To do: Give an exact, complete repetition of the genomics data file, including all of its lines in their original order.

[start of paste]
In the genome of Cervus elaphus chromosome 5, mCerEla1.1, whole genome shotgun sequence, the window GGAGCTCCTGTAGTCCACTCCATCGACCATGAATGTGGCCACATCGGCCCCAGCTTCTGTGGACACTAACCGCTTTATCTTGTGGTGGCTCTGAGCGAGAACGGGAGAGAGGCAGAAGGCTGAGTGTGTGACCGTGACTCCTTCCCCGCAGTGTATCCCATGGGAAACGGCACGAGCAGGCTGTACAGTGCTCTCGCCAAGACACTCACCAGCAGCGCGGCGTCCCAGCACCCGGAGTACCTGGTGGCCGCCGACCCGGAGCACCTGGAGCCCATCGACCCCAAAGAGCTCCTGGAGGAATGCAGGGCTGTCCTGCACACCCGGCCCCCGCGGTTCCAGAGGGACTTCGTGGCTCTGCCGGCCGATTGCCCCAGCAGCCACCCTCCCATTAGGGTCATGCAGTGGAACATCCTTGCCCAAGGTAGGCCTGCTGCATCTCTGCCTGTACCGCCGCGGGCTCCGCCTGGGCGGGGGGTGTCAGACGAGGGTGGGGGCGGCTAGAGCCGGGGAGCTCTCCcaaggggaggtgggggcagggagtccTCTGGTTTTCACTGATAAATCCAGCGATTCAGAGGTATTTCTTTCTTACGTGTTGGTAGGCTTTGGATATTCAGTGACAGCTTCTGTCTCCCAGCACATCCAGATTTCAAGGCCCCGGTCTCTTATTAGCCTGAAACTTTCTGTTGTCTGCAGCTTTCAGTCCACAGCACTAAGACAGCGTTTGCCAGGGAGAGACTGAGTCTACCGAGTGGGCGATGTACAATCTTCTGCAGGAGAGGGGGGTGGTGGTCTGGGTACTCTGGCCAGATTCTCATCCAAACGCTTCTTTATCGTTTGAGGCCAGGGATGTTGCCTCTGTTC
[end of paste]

In the genome of Cervus elaphus chromosome 5, mCerEla1.1, whole genome shotgun sequence, the window GGAGCTCCTGTAGTCCACTCCATCGACCATGAATGTGGCCACATCGGCCCCAGCTTCTGTGGACACTAACCGCTTTATCTTGTGGTGGCTCTGAGCGAGAACGGGAGAGAGGCAGAAGGCTGAGTGTGTGACCGTGACTCCTTCCCCGCAGTGTATCCCATGGGAAACGGCACGAGCAGGCTGTACAGTGCTCTCGCCAAGACACTCACCAGCAGCGCGGCGTCCCAGCACCCGGAGTACCTGGTGGCCGCCGACCCGGAGCACCTGGAGCCCATCGACCCCAAAGAGCTCCTGGAGGAATGCAGGGCTGTCCTGCACACCCGGCCCCCGCGGTTCCAGAGGGACTTCGTGGCTCTGCCGGCCGATTGCCCCAGCAGCCACCCTCCCATTAGGGTCATGCAGTGGAACATCCTTGCCCAAGGTAGGCCTGCTGCATCTCTGCCTGTACCGCCGCGGGCTCCGCCTGGGCGGGGGGTGTCAGACGAGGGTGGGGGCGGCTAGAGCCGGGGAGCTCTCCcaaggggaggtgggggcagggagtccTCTGGTTTTCACTGATAAATCCAGCGATTCAGAGGTATTTCTTTCTTACGTGTTGGTAGGCTTTGGATATTCAGTGACAGCTTCTGTCTCCCAGCACATCCAGATTTCAAGGCCCCGGTCTCTTATTAGCCTGAAACTTTCTGTTGTCTGCAGCTTTCAGTCCACAGCACTAAGACAGCGTTTGCCAGGGAGAGACTGAGTCTACCGAGTGGGCGATGTACAATCTTCTGCAGGAGAGGGGGGTGGTGGTCTGGGTACTCTGGCCAGATTCTCATCCAAACGCTTCTTTATCGTTTGAGGCCAGGGATGTTGCCTCTGTTC